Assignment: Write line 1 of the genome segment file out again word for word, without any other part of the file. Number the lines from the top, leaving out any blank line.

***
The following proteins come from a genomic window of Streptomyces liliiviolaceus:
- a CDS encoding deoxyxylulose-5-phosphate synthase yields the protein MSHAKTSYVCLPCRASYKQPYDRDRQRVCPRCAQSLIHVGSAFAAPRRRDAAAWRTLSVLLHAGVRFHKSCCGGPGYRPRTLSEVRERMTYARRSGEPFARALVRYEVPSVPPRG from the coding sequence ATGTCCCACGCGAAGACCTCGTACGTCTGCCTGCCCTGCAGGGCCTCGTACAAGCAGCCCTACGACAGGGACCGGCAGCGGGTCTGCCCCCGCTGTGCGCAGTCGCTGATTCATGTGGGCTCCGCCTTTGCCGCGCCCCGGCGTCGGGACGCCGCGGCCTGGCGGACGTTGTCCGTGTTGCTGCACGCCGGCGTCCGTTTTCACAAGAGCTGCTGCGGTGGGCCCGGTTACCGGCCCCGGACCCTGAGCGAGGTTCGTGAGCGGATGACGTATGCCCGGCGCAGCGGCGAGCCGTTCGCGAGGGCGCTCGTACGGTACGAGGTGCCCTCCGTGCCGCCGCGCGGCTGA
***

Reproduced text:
The following proteins come from a genomic window of Streptomyces liliiviolaceus: